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Executive Summary for July 27th

We review the latest issues related to refugees, including the U.S. missing a court deadline to reunite separated families, the U.N. agency for Palestinian refugees announcing job cuts and hundreds storming a border fence to a Spanish enclave.

Published on July 27, 2018 Read time Approx. 2 minutes

U.S. Reunites Some Children but Misses Court Deadline

The United States government has reunited most children who were separated from their parents at the southern border, but missed a court deadline to reunite all families. Of the 2,500 children aged 5–17 affected by the former policy, 1,400 are back with their parents, 430 have parents who have been deported and others are not yet reunited for various reasons.

Officials from Mexico, El Salvador, Guatemala and Honduras demanded that the U.S. government provide more information about the status of those still waiting for reunification. “This cruelty is unacceptable and un-American,” an International Rescue Committee official said.

UNRWA Cuts Jobs After U.S. Aid Reduction

The United Nations agency for Palestinian refugees will cancel or phase out 1,000 jobs in the West Bank and Gaza as the United States’ $300 million reduction in aid takes it toll on the UNRWA budget. While some of the shortfall was plugged by other donors, the agency still has a $217 million deficit. It is examining whether schools for Palestinian refugees will open in September.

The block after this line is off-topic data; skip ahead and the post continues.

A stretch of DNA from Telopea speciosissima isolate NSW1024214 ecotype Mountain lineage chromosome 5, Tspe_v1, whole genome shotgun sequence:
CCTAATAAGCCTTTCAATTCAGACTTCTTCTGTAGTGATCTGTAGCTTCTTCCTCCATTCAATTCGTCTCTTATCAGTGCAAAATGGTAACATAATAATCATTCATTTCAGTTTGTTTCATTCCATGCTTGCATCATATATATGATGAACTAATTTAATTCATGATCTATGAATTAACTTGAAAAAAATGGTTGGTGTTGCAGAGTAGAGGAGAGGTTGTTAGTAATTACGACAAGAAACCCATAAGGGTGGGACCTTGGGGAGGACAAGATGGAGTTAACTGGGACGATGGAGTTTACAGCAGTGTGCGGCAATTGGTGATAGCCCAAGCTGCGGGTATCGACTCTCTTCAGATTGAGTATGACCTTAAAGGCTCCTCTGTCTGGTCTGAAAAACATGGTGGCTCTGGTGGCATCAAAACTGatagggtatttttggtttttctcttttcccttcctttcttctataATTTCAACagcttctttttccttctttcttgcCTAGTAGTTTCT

UNRWA staff held a sit-in in the Gaza Strip to protest the cuts and pledged to step up strikes. One employee who was laid off doused himself in gasoline, but was apprehended before he could set himself on fire.

Migrants Storm Land Border to Spanish Enclave

More than 600 people stormed into the Spanish enclave of Ceuta in North Africa by breaching a border fence from Morocco. Another 200 people were held back by police.

Africans trying to reach European territory periodically stage mass border crossings at Ceuta. The overall number of migrants crossing the border remains fairly consistent, while the number of sea crossings to Spain has more than doubled this year to almost 17,000, causing shortages of emergency accommodation.

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“The welcoming committee is trying to ensure that families make their initial check-in dates, something they feel the government should be helping with but isn’t. But they’re also trying to show another face of America to the victims of the family separation policy.”

“Along the way I learned not only Othman’s name, but also how words like displacement, return and war, so common in press releases and news articles, don’t even begin to express what the last few years have done to many Iraqis, and how hard it will be for many to break out of a long cycle of violence and build any semblance of a future.”

“It’s perhaps no surprise that many immigrant New Yorkers, who for years have tried to do the right thing, such as paying taxes and checking in with ICE, are retreating into the shadows.”

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